How Chains Like Walmart and Whole Foods Free Ride on Taxpayers at the Expense of Responsible Small Businesses

New data shows that by leaning on taxpayers, these chains are gaining an unfair financial advantage over more responsible businesses.

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This article was published in partnership with the Institute for Local Self-Reliance.

It costs the Old Town Bike Shop in Colorado Springs about $24,000 a year to provide health insurance for four employees, according to owner John Crandall.  Meanwhile, his largest competitors, Walmart and Target, foist much of their health care costs onto taxpayers, according to new data released by Massachusetts, Missouri, and Wisconsin. 

By leaning on taxpayers, these chains are gaining an unfair financial advantage over more responsible businesses. "It's disturbing," said Crandall, who added that paying for health insurance was especially difficult last year when the shop didn't turn a profit.  

Datapublished by the state of Massachusetts reveal that Walmart has 4,327 employees — approximately one-quarter of its workforce — enrolled in the state's Medicaid program. Insuring these employees and their dependents costs taxpayers $14.6 million a year.  Target has an even larger share — more than one-third of its Massachusetts workforce, or 2,610 people — enrolled. 

Eligibility is based on several factors, but adults are generally eligible for Medicaid in Massachusetts if their income is below 133 percent of the federal poverty level, or about $15,000 for a single person.  Children are eligible when their families earn less than 150 percent of the poverty level. 

According to IBIS World, Walmart's average hourly wage is $8.81 an hour.  Low wages and lack of sufficient hours are two of the main issues driving nationwide strike actions by Walmart workers. 

Of the 50 companies with the most employees on Medicaid in Massachusetts, almost half are retail and restaurant chains. The list includes CVS, Home Depot, May Department Stores, Sears, Kohl's, Walgreen, Lowe's, and Best Buy.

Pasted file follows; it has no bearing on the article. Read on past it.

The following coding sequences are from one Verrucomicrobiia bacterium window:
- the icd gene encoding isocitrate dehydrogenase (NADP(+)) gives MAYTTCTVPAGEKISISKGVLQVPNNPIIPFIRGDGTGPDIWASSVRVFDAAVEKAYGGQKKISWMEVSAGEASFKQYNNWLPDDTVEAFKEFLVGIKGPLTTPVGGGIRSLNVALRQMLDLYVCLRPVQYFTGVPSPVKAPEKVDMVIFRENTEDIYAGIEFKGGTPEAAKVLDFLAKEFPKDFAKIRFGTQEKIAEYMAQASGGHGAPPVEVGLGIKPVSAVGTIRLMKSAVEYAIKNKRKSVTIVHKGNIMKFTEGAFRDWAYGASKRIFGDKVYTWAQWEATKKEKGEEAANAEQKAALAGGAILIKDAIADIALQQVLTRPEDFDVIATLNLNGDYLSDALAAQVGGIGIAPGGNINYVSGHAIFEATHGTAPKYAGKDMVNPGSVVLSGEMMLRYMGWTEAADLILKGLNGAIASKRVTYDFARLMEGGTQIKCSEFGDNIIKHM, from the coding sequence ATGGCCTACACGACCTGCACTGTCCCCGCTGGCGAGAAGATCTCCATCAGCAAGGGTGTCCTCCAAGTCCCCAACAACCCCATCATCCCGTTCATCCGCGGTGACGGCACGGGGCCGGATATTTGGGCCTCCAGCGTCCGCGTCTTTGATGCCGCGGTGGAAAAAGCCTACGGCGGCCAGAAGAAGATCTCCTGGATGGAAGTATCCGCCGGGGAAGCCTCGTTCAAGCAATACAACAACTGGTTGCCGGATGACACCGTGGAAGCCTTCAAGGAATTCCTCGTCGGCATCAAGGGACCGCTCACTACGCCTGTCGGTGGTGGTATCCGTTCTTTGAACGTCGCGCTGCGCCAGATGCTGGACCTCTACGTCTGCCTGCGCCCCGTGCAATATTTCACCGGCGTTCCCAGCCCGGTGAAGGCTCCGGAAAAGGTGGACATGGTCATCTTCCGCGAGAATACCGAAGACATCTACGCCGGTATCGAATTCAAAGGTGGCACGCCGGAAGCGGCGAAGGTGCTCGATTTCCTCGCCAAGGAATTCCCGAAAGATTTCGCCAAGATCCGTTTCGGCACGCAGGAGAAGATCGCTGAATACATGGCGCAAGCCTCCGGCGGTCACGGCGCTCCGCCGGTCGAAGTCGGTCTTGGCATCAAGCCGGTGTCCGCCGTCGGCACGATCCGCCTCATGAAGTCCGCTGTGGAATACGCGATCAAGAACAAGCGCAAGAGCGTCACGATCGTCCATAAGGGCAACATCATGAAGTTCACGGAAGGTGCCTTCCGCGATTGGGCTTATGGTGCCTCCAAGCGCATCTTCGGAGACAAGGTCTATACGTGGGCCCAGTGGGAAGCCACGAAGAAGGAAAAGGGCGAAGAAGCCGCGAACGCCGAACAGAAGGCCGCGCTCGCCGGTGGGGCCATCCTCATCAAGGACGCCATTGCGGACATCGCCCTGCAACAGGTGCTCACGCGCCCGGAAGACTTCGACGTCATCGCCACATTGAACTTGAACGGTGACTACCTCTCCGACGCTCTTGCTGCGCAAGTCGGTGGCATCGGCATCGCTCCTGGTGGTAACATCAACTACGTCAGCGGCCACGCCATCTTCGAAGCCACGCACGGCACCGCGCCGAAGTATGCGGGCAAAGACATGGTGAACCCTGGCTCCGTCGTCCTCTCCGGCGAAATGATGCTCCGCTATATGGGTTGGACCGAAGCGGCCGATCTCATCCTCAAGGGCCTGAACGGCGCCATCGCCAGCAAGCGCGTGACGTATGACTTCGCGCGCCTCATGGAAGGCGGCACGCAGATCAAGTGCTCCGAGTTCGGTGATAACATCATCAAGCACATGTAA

The public cost of ensuring that employees of these companies have health insurance and enough to live on represents, in effect, a hidden corporate subsidy. 

Even Whole Foods, a high-end chain run by a self-proclaimed "Conscious Capitalist," makes the list, with about 17 percent of its employees enrolled. 

"By the end of the summer, I'll have six Whole Foods stores within 15 minutes of me," said Michael Kantor, who co-owns Cambridge Naturals, an independent health store that pays 100 percent of the health premiums for full-time employees and half for part-time.  Kantor has spoken out in favor of raising the minimum wage, which could lift many retail employees out of working poverty and enable them to afford insurance.  

Similar data was recently released by Wisconsin and Missouri.  Topping both states' lists are many of the same retailers, including Walmart, Target, Dollar General, and Home Depot, as well as restaurant chains such as Olive Garden and Red Lobster. 

Medicaid costs likely represent only the tip of the iceberg in public assistance for employees of large chains.  Although similar data on the usage of food stamps, housing assistance, and other programs is not available, estimates suggest that these costs are perhaps 2 to 3 times the cost of Medicaid alone. 

In a report released last week, Democratic staffers in the House roughly estimate that Walmart employes require about $3,000 a year in public assistance on average.  That works out to about $900,000 per supercenter and more than $4 billion annually in public costs nationwide.  

Stacy Mitchell is a senior researcher at the Institute for Local Self-Reliance and author of  Big-Box Swindle. Catch her recent TEDx Talk: Why We Can't Shop Our Way to a Better Economy 

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